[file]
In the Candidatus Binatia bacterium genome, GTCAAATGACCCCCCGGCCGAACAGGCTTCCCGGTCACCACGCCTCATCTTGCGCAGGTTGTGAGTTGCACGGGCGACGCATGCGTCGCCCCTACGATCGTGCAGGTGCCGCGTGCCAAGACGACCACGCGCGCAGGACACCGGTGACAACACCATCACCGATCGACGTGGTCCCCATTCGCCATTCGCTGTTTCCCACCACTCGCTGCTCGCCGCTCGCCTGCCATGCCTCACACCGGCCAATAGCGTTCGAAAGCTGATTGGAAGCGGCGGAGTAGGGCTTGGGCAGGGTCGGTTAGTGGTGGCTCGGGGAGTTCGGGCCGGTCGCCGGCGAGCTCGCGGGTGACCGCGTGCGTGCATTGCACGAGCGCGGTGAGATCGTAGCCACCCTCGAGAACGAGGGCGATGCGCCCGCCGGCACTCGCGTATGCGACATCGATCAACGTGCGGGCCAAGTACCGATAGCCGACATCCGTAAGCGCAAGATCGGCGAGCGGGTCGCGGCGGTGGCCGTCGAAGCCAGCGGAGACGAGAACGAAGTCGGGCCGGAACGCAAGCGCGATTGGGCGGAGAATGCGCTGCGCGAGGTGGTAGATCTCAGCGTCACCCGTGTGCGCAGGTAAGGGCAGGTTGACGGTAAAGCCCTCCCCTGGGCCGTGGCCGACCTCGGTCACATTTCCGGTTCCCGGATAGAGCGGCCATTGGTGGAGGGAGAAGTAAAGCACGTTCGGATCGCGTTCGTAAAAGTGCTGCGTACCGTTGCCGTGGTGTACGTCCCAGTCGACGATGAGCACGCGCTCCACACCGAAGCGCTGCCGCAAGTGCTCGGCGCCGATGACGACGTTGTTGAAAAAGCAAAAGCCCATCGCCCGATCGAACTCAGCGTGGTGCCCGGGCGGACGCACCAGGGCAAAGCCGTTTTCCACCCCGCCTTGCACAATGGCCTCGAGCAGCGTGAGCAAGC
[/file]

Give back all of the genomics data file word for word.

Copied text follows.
In the Candidatus Binatia bacterium genome, GTCAAATGACCCCCCGGCCGAACAGGCTTCCCGGTCACCACGCCTCATCTTGCGCAGGTTGTGAGTTGCACGGGCGACGCATGCGTCGCCCCTACGATCGTGCAGGTGCCGCGTGCCAAGACGACCACGCGCGCAGGACACCGGTGACAACACCATCACCGATCGACGTGGTCCCCATTCGCCATTCGCTGTTTCCCACCACTCGCTGCTCGCCGCTCGCCTGCCATGCCTCACACCGGCCAATAGCGTTCGAAAGCTGATTGGAAGCGGCGGAGTAGGGCTTGGGCAGGGTCGGTTAGTGGTGGCTCGGGGAGTTCGGGCCGGTCGCCGGCGAGCTCGCGGGTGACCGCGTGCGTGCATTGCACGAGCGCGGTGAGATCGTAGCCACCCTCGAGAACGAGGGCGATGCGCCCGCCGGCACTCGCGTATGCGACATCGATCAACGTGCGGGCCAAGTACCGATAGCCGACATCCGTAAGCGCAAGATCGGCGAGCGGGTCGCGGCGGTGGCCGTCGAAGCCAGCGGAGACGAGAACGAAGTCGGGCCGGAACGCAAGCGCGATTGGGCGGAGAATGCGCTGCGCGAGGTGGTAGATCTCAGCGTCACCCGTGTGCGCAGGTAAGGGCAGGTTGACGGTAAAGCCCTCCCCTGGGCCGTGGCCGACCTCGGTCACATTTCCGGTTCCCGGATAGAGCGGCCATTGGTGGAGGGAGAAGTAAAGCACGTTCGGATCGCGTTCGTAAAAGTGCTGCGTACCGTTGCCGTGGTGTACGTCCCAGTCGACGATGAGCACGCGCTCCACACCGAAGCGCTGCCGCAAGTGCTCGGCGCCGATGACGACGTTGTTGAAAAAGCAAAAGCCCATCGCCCGATCGAACTCAGCGTGGTGCCCGGGCGGACGCACCAGGGCAAAGCCGTTTTCCACCCCGCCTTGCACAATGGCCTCGAGCAGCGTGAGCAAGC